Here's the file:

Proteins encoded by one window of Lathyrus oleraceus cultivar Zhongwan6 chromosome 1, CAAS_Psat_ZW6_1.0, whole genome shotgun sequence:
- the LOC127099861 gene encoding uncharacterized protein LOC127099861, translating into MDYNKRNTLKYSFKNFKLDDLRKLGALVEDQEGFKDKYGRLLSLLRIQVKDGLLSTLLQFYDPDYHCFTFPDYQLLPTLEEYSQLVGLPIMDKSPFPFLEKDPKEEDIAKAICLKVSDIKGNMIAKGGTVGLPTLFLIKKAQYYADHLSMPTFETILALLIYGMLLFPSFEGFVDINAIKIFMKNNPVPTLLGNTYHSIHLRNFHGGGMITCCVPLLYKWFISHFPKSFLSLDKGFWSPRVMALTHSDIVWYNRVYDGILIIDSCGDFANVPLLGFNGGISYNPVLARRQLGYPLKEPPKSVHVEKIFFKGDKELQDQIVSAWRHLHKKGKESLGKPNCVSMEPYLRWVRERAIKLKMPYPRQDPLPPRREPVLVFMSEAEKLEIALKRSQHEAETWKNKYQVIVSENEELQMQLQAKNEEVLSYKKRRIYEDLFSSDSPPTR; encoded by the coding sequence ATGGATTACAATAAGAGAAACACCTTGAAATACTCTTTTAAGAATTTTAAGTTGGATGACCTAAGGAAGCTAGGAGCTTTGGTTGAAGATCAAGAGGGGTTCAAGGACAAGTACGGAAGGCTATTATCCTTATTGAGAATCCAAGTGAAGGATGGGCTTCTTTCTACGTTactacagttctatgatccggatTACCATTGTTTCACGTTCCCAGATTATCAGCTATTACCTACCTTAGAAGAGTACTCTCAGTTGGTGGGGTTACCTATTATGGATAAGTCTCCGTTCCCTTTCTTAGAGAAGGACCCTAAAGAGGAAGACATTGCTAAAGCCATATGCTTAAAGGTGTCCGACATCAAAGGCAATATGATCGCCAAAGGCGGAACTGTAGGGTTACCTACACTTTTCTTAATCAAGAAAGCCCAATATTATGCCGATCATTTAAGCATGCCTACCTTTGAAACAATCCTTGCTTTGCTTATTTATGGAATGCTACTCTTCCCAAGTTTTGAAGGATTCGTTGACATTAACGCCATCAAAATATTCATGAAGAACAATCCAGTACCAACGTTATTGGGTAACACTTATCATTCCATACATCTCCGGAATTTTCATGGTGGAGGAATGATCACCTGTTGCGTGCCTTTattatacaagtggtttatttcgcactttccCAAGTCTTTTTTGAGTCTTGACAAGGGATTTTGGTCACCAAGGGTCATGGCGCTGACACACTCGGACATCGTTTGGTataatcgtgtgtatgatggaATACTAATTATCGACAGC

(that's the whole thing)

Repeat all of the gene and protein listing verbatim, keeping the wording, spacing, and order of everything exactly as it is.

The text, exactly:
Proteins encoded by one window of Lathyrus oleraceus cultivar Zhongwan6 chromosome 1, CAAS_Psat_ZW6_1.0, whole genome shotgun sequence:
- the LOC127099861 gene encoding uncharacterized protein LOC127099861, translating into MDYNKRNTLKYSFKNFKLDDLRKLGALVEDQEGFKDKYGRLLSLLRIQVKDGLLSTLLQFYDPDYHCFTFPDYQLLPTLEEYSQLVGLPIMDKSPFPFLEKDPKEEDIAKAICLKVSDIKGNMIAKGGTVGLPTLFLIKKAQYYADHLSMPTFETILALLIYGMLLFPSFEGFVDINAIKIFMKNNPVPTLLGNTYHSIHLRNFHGGGMITCCVPLLYKWFISHFPKSFLSLDKGFWSPRVMALTHSDIVWYNRVYDGILIIDSCGDFANVPLLGFNGGISYNPVLARRQLGYPLKEPPKSVHVEKIFFKGDKELQDQIVSAWRHLHKKGKESLGKPNCVSMEPYLRWVRERAIKLKMPYPRQDPLPPRREPVLVFMSEAEKLEIALKRSQHEAETWKNKYQVIVSENEELQMQLQAKNEEVLSYKKRRIYEDLFSSDSPPTR; encoded by the coding sequence ATGGATTACAATAAGAGAAACACCTTGAAATACTCTTTTAAGAATTTTAAGTTGGATGACCTAAGGAAGCTAGGAGCTTTGGTTGAAGATCAAGAGGGGTTCAAGGACAAGTACGGAAGGCTATTATCCTTATTGAGAATCCAAGTGAAGGATGGGCTTCTTTCTACGTTactacagttctatgatccggatTACCATTGTTTCACGTTCCCAGATTATCAGCTATTACCTACCTTAGAAGAGTACTCTCAGTTGGTGGGGTTACCTATTATGGATAAGTCTCCGTTCCCTTTCTTAGAGAAGGACCCTAAAGAGGAAGACATTGCTAAAGCCATATGCTTAAAGGTGTCCGACATCAAAGGCAATATGATCGCCAAAGGCGGAACTGTAGGGTTACCTACACTTTTCTTAATCAAGAAAGCCCAATATTATGCCGATCATTTAAGCATGCCTACCTTTGAAACAATCCTTGCTTTGCTTATTTATGGAATGCTACTCTTCCCAAGTTTTGAAGGATTCGTTGACATTAACGCCATCAAAATATTCATGAAGAACAATCCAGTACCAACGTTATTGGGTAACACTTATCATTCCATACATCTCCGGAATTTTCATGGTGGAGGAATGATCACCTGTTGCGTGCCTTTattatacaagtggtttatttcgcactttccCAAGTCTTTTTTGAGTCTTGACAAGGGATTTTGGTCACCAAGGGTCATGGCGCTGACACACTCGGACATCGTTTGGTataatcgtgtgtatgatggaATACTAATTATCGACAGC